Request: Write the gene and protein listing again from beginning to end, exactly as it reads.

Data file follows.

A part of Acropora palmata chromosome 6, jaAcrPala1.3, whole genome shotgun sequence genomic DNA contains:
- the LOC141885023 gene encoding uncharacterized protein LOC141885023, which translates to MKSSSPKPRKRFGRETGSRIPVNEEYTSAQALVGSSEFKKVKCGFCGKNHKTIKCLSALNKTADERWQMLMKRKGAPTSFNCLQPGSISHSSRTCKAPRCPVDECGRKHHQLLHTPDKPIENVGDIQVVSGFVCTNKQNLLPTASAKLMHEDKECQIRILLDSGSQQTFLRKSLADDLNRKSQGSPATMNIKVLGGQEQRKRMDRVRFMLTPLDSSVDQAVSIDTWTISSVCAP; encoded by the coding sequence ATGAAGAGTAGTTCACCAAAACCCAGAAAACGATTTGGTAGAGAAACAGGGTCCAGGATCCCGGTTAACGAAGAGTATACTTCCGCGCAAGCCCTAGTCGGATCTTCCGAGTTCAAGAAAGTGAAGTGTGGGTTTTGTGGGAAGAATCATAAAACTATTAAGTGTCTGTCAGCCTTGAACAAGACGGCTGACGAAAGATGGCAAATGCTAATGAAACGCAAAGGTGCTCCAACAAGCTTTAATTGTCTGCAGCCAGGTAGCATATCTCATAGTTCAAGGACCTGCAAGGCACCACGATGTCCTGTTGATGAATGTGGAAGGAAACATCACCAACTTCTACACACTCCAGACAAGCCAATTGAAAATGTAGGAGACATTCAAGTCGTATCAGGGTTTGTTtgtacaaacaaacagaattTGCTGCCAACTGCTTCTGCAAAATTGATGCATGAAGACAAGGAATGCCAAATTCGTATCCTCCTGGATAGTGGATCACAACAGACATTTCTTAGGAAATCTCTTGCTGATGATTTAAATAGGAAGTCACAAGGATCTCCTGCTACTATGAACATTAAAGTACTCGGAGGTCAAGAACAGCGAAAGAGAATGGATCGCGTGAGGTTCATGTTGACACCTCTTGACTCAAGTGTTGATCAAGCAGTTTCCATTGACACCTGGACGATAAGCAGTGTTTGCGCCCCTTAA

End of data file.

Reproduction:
A part of Acropora palmata chromosome 6, jaAcrPala1.3, whole genome shotgun sequence genomic DNA contains:
- the LOC141885023 gene encoding uncharacterized protein LOC141885023, which translates to MKSSSPKPRKRFGRETGSRIPVNEEYTSAQALVGSSEFKKVKCGFCGKNHKTIKCLSALNKTADERWQMLMKRKGAPTSFNCLQPGSISHSSRTCKAPRCPVDECGRKHHQLLHTPDKPIENVGDIQVVSGFVCTNKQNLLPTASAKLMHEDKECQIRILLDSGSQQTFLRKSLADDLNRKSQGSPATMNIKVLGGQEQRKRMDRVRFMLTPLDSSVDQAVSIDTWTISSVCAP; encoded by the coding sequence ATGAAGAGTAGTTCACCAAAACCCAGAAAACGATTTGGTAGAGAAACAGGGTCCAGGATCCCGGTTAACGAAGAGTATACTTCCGCGCAAGCCCTAGTCGGATCTTCCGAGTTCAAGAAAGTGAAGTGTGGGTTTTGTGGGAAGAATCATAAAACTATTAAGTGTCTGTCAGCCTTGAACAAGACGGCTGACGAAAGATGGCAAATGCTAATGAAACGCAAAGGTGCTCCAACAAGCTTTAATTGTCTGCAGCCAGGTAGCATATCTCATAGTTCAAGGACCTGCAAGGCACCACGATGTCCTGTTGATGAATGTGGAAGGAAACATCACCAACTTCTACACACTCCAGACAAGCCAATTGAAAATGTAGGAGACATTCAAGTCGTATCAGGGTTTGTTtgtacaaacaaacagaattTGCTGCCAACTGCTTCTGCAAAATTGATGCATGAAGACAAGGAATGCCAAATTCGTATCCTCCTGGATAGTGGATCACAACAGACATTTCTTAGGAAATCTCTTGCTGATGATTTAAATAGGAAGTCACAAGGATCTCCTGCTACTATGAACATTAAAGTACTCGGAGGTCAAGAACAGCGAAAGAGAATGGATCGCGTGAGGTTCATGTTGACACCTCTTGACTCAAGTGTTGATCAAGCAGTTTCCATTGACACCTGGACGATAAGCAGTGTTTGCGCCCCTTAA